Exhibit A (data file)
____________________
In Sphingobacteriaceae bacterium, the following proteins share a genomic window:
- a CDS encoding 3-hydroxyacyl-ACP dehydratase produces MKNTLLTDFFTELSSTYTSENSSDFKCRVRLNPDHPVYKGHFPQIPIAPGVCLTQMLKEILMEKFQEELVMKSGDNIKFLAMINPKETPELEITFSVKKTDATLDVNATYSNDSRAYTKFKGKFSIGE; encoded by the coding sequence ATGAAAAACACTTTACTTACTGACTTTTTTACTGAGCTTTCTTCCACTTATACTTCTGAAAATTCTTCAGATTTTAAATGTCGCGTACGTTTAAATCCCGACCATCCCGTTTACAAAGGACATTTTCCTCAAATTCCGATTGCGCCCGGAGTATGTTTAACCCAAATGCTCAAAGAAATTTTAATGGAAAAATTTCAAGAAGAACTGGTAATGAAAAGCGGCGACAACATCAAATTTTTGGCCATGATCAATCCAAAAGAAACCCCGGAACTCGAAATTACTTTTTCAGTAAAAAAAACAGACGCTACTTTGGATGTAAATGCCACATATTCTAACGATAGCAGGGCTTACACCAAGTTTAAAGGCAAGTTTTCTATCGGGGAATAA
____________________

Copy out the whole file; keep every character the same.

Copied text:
In Sphingobacteriaceae bacterium, the following proteins share a genomic window:
- a CDS encoding 3-hydroxyacyl-ACP dehydratase produces MKNTLLTDFFTELSSTYTSENSSDFKCRVRLNPDHPVYKGHFPQIPIAPGVCLTQMLKEILMEKFQEELVMKSGDNIKFLAMINPKETPELEITFSVKKTDATLDVNATYSNDSRAYTKFKGKFSIGE; encoded by the coding sequence ATGAAAAACACTTTACTTACTGACTTTTTTACTGAGCTTTCTTCCACTTATACTTCTGAAAATTCTTCAGATTTTAAATGTCGCGTACGTTTAAATCCCGACCATCCCGTTTACAAAGGACATTTTCCTCAAATTCCGATTGCGCCCGGAGTATGTTTAACCCAAATGCTCAAAGAAATTTTAATGGAAAAATTTCAAGAAGAACTGGTAATGAAAAGCGGCGACAACATCAAATTTTTGGCCATGATCAATCCAAAAGAAACCCCGGAACTCGAAATTACTTTTTCAGTAAAAAAAACAGACGCTACTTTGGATGTAAATGCCACATATTCTAACGATAGCAGGGCTTACACCAAGTTTAAAGGCAAGTTTTCTATCGGGGAATAA